Day 2: December 24, 2006
Beside the Mississippi
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Alligator Sign Here's a sign that I've never seen in Ohio. It could be a warning to me and other travelers or instructions to large reptiles heading down the highway. Or it could identify a nearby town.

Leland, MS Leland, MS Leland, MS Leland, MS US-61 remains four lane and isn't particularly exciting. I know that this is some of the most fertile soil in the world but I'm from Ohio. I've seen farm land and even world class farmland fails to thrill. At Leland, I headed downtown to check out the Highway 61 Blues Museum. As expected, it was closed but Leland has other attractions. The most exciting (IMHO), is the birthplace of Kermit the Frog. This is Jim Henson's childhood home and there is a Muppet museum somewhere in the town. Guessing that one closed Leland museum looked much like another, I didn't seek it out. A readable version of the Kermit sign is here.

Leland uses Deer Creek to float a static "parade" of Christmas decorations. One of the floats (It may not be a real parade, but they're real floats!) comes from the local blues museum.

Indianola, MS Indianola, MS I didn't return immediately to US-61 but took US-82 east out of Leland. This is the corner of Church & Second in Indianola where B. B. King started playing for tips. He was actually born a little further east, near Itta Bena, but, after some moving around, he bicycled into Indianola to live with relatives and has called it home ever since. I've got a readable version of this sign, too. It's here.

Indianola, MS Indianola, MS Like Leland, Indianola floats some Christmas decorations, too. But it's not a creek they use here. I guess it's a sort of cypress swamp and it's covered in green algae. Looks quite Christmasy, don't you think? Especially when paired with the bright red NOEL.

Moorhead, MS Moorhead, MS The most eastern point I reached on US-82 was the town of Moorhead. In 1903, W. C. Handy was in the Tutwiler train station when he first heard the music style that eventually became the blues. What he heard was a fellow playing guitar and singing a song with the line "I'm going where the Southern cross the Dog". The Yazoo Delta Railroad ran to Tutwiler and was sometimes called the Yellow Dog. In Moorhead, the Yellow Dog crossed the Southern Railroad making it a good place to make connections for parts unknown or to just get a job. Handy "borrowed" a lot of stuff and he "borrowed" that line for 1914's "Yellow Dog Rag". This sign is available in large print here.

Margaret's Grocery, MS Margaret's Grocery, MS Margaret's Grocery, MS When I returned to US-61, I was pleasantly surprised to see it go to two lanes almost immediately. While on the ramp connecting US-82 and US-61, I caught a glimpse of a "4 LANE ENDS" on the south bound road and the extra lanes were soon gone. But, even as a two-lane, the road stayed straight and flat. It was near Panther Burn, about twenty miles later, that the first drops of water hit the windshield. It wasn't really rain. Just a drizzle and sometimes not even that. At the Yazoo River, the road again became divided four-lane. I had, of course, planned on following old Sixty-One through Vicksburg but I knew I wouldn't be walking around any battlefields in the rain and decided to stick with the main route. At the last possible moment I changed plans again. Driving through Vicksburg would be better than missing it completely. It's a good thing I did, too. Missing Margaret's Grocery would have been a true disaster. There was only a light mist when I took these pictures but I believe I would have braved anything short of a major downpour. This place is an incredible piece of roadside art. Only at the end of the day, when I went to the internet, did I learn that there's a good chance that Margaret and her husband were home and would probably have welcomed me inside. Margaret's husband is Reverend H. D. Dennis and he is the one responsible for this not to be missed roadside attraction.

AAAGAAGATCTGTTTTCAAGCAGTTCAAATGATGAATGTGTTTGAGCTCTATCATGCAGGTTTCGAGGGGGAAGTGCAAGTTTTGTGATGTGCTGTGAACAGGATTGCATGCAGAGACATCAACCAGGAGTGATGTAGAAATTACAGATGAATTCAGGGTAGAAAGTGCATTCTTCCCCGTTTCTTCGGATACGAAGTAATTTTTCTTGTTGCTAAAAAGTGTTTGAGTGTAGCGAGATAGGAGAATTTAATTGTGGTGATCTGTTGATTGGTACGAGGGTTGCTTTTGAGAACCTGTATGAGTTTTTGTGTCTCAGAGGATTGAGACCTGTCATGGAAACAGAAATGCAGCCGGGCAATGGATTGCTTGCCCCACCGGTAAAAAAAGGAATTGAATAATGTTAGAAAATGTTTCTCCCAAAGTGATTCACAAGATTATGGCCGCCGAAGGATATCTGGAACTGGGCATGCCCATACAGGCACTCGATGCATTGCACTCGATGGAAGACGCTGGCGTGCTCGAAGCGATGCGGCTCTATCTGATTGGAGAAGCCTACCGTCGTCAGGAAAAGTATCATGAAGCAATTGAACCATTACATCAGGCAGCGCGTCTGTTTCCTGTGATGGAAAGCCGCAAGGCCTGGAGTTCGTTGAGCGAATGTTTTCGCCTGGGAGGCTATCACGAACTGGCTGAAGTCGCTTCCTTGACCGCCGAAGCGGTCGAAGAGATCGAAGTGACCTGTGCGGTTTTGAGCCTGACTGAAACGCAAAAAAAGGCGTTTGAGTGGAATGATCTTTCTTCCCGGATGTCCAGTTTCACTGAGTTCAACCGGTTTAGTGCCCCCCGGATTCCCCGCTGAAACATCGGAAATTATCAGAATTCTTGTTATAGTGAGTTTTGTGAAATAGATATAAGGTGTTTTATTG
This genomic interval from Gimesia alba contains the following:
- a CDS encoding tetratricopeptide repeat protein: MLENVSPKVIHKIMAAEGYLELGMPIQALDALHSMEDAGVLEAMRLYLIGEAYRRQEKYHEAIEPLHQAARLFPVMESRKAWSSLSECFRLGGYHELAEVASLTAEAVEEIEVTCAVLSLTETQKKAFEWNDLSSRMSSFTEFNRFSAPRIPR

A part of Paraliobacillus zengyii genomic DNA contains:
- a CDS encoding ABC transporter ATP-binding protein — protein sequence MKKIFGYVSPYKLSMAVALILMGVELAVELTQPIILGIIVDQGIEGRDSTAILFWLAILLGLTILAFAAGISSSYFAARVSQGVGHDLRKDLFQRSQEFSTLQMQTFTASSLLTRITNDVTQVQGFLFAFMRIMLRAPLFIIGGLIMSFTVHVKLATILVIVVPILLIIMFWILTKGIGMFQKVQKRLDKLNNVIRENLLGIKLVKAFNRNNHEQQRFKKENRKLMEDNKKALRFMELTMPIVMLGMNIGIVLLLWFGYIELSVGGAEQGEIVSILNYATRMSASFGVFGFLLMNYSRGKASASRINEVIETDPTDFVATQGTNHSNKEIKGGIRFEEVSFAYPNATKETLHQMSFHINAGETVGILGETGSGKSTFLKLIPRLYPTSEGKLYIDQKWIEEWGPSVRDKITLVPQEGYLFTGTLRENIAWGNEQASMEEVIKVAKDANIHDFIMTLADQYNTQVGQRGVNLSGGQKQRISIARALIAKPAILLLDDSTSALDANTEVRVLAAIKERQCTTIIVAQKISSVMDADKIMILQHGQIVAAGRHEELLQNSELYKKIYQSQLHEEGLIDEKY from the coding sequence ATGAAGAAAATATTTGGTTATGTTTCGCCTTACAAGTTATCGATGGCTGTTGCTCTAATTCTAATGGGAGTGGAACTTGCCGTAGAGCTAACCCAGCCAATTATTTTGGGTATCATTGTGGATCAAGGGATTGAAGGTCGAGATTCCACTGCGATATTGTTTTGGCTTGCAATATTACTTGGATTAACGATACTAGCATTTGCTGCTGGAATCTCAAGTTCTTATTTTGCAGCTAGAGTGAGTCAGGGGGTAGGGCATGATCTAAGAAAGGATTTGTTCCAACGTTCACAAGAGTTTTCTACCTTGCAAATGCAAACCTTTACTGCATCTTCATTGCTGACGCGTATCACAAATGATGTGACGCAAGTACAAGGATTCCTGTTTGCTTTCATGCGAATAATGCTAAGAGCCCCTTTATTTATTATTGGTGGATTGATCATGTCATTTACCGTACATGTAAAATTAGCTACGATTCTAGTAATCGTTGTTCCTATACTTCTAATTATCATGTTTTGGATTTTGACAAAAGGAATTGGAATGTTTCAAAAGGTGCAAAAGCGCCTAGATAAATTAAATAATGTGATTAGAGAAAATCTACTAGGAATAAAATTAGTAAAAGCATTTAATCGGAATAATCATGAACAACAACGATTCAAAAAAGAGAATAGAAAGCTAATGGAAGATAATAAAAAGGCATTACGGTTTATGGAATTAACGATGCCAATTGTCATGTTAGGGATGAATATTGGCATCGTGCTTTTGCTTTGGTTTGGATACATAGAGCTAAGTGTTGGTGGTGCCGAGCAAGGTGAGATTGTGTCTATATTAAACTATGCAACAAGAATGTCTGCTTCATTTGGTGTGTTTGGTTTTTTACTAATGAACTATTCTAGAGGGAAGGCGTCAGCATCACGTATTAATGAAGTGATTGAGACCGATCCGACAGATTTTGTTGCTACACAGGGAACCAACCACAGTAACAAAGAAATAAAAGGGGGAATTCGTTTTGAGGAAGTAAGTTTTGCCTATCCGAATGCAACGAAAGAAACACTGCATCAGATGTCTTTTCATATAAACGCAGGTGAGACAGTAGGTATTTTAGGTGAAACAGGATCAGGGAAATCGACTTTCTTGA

Natchez Under the Hill, MS Natchez Under the Hill, MS Natchez Under the Hill, MS The mist turned into a drizzle and then to rain. It never got real heavy but it did, as predicted, keep me inside my car all the way to Natchez. I did, however, see enough of Vicksburg to know that I need to return someday.

My home for the next two nights is at the Mark Twain Guest House above the Under the Hill Saloon. I figure that getting your room key from a bartender is a good thing but I'm sure not everyone sees it that way. In fact, I know there are things about this place that would keep some from even thinking about staying here. There are no in room phones or televisions, all three rooms share a bath, and it's over a bar that frequently has live music. The bath thing is just the slightest bit inconvenient but I see the other things I've listed as positives. I lucked out and was able to reserve room #1. It's the biggest and has a couple of big windows and a narrow balcony across the front and that front is barely twenty yards from the banks of the Mississippi. Add the four poster bed and the wood burning fireplace and you've got one very romantic setup. I would have felt really guilty taking this room if I thought I was displacing some couple who would have made better use of the place but there doesn't seem to be much demand over Christmas. Only one other room is occupied and its resident is a friend of the owner who I suspect gets a favorable rate when he visits from New Orleans.

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